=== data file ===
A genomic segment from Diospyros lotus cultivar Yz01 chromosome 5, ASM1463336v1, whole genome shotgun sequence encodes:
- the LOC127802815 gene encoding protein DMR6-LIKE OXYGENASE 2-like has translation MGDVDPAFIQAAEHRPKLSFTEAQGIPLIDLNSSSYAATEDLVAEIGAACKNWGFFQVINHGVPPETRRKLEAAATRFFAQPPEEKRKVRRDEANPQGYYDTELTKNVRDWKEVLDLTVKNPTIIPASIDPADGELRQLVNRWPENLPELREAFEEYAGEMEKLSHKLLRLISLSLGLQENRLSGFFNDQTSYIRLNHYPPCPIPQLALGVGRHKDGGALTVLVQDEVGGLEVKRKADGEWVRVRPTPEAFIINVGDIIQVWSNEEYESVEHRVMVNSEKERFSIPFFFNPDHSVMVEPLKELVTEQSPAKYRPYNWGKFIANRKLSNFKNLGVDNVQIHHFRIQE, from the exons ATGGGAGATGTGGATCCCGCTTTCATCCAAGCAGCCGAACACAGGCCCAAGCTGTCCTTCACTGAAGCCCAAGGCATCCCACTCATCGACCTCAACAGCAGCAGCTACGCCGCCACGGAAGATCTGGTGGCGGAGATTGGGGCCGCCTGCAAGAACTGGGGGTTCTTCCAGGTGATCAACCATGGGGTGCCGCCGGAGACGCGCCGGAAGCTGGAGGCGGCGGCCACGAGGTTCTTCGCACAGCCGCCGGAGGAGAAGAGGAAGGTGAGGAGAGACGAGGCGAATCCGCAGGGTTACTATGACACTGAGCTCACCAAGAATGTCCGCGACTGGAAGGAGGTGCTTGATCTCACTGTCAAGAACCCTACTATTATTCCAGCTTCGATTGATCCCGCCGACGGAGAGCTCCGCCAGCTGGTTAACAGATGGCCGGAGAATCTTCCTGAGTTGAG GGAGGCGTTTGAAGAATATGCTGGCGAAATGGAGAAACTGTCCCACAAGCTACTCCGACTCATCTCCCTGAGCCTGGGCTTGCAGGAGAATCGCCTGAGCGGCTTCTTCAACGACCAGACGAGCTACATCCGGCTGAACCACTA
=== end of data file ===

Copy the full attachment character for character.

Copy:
A genomic segment from Diospyros lotus cultivar Yz01 chromosome 5, ASM1463336v1, whole genome shotgun sequence encodes:
- the LOC127802815 gene encoding protein DMR6-LIKE OXYGENASE 2-like has translation MGDVDPAFIQAAEHRPKLSFTEAQGIPLIDLNSSSYAATEDLVAEIGAACKNWGFFQVINHGVPPETRRKLEAAATRFFAQPPEEKRKVRRDEANPQGYYDTELTKNVRDWKEVLDLTVKNPTIIPASIDPADGELRQLVNRWPENLPELREAFEEYAGEMEKLSHKLLRLISLSLGLQENRLSGFFNDQTSYIRLNHYPPCPIPQLALGVGRHKDGGALTVLVQDEVGGLEVKRKADGEWVRVRPTPEAFIINVGDIIQVWSNEEYESVEHRVMVNSEKERFSIPFFFNPDHSVMVEPLKELVTEQSPAKYRPYNWGKFIANRKLSNFKNLGVDNVQIHHFRIQE, from the exons ATGGGAGATGTGGATCCCGCTTTCATCCAAGCAGCCGAACACAGGCCCAAGCTGTCCTTCACTGAAGCCCAAGGCATCCCACTCATCGACCTCAACAGCAGCAGCTACGCCGCCACGGAAGATCTGGTGGCGGAGATTGGGGCCGCCTGCAAGAACTGGGGGTTCTTCCAGGTGATCAACCATGGGGTGCCGCCGGAGACGCGCCGGAAGCTGGAGGCGGCGGCCACGAGGTTCTTCGCACAGCCGCCGGAGGAGAAGAGGAAGGTGAGGAGAGACGAGGCGAATCCGCAGGGTTACTATGACACTGAGCTCACCAAGAATGTCCGCGACTGGAAGGAGGTGCTTGATCTCACTGTCAAGAACCCTACTATTATTCCAGCTTCGATTGATCCCGCCGACGGAGAGCTCCGCCAGCTGGTTAACAGATGGCCGGAGAATCTTCCTGAGTTGAG GGAGGCGTTTGAAGAATATGCTGGCGAAATGGAGAAACTGTCCCACAAGCTACTCCGACTCATCTCCCTGAGCCTGGGCTTGCAGGAGAATCGCCTGAGCGGCTTCTTCAACGACCAGACGAGCTACATCCGGCTGAACCACTA